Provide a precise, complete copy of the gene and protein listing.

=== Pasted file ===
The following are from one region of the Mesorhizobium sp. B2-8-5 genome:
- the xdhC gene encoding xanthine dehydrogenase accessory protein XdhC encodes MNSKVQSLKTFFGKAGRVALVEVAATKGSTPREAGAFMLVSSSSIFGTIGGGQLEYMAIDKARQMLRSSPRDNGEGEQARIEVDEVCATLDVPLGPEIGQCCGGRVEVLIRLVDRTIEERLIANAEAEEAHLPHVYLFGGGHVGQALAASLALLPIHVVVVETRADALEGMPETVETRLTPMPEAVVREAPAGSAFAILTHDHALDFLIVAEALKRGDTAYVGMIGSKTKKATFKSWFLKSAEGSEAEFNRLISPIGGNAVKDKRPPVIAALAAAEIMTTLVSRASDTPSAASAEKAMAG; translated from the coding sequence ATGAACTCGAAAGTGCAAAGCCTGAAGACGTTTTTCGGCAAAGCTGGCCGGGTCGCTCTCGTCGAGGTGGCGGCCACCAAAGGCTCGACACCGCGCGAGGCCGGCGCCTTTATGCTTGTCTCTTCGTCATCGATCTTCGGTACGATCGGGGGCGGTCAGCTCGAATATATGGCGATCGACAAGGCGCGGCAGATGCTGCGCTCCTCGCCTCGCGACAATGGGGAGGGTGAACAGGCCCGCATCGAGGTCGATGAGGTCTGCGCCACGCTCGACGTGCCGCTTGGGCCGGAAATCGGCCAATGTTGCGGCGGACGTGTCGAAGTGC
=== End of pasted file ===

The following are from one region of the Mesorhizobium sp. B2-8-5 genome:
- the xdhC gene encoding xanthine dehydrogenase accessory protein XdhC encodes MNSKVQSLKTFFGKAGRVALVEVAATKGSTPREAGAFMLVSSSSIFGTIGGGQLEYMAIDKARQMLRSSPRDNGEGEQARIEVDEVCATLDVPLGPEIGQCCGGRVEVLIRLVDRTIEERLIANAEAEEAHLPHVYLFGGGHVGQALAASLALLPIHVVVVETRADALEGMPETVETRLTPMPEAVVREAPAGSAFAILTHDHALDFLIVAEALKRGDTAYVGMIGSKTKKATFKSWFLKSAEGSEAEFNRLISPIGGNAVKDKRPPVIAALAAAEIMTTLVSRASDTPSAASAEKAMAG; translated from the coding sequence ATGAACTCGAAAGTGCAAAGCCTGAAGACGTTTTTCGGCAAAGCTGGCCGGGTCGCTCTCGTCGAGGTGGCGGCCACCAAAGGCTCGACACCGCGCGAGGCCGGCGCCTTTATGCTTGTCTCTTCGTCATCGATCTTCGGTACGATCGGGGGCGGTCAGCTCGAATATATGGCGATCGACAAGGCGCGGCAGATGCTGCGCTCCTCGCCTCGCGACAATGGGGAGGGTGAACAGGCCCGCATCGAGGTCGATGAGGTCTGCGCCACGCTCGACGTGCCGCTTGGGCCGGAAATCGGCCAATGTTGCGGCGGACGTGTCGAAGTGC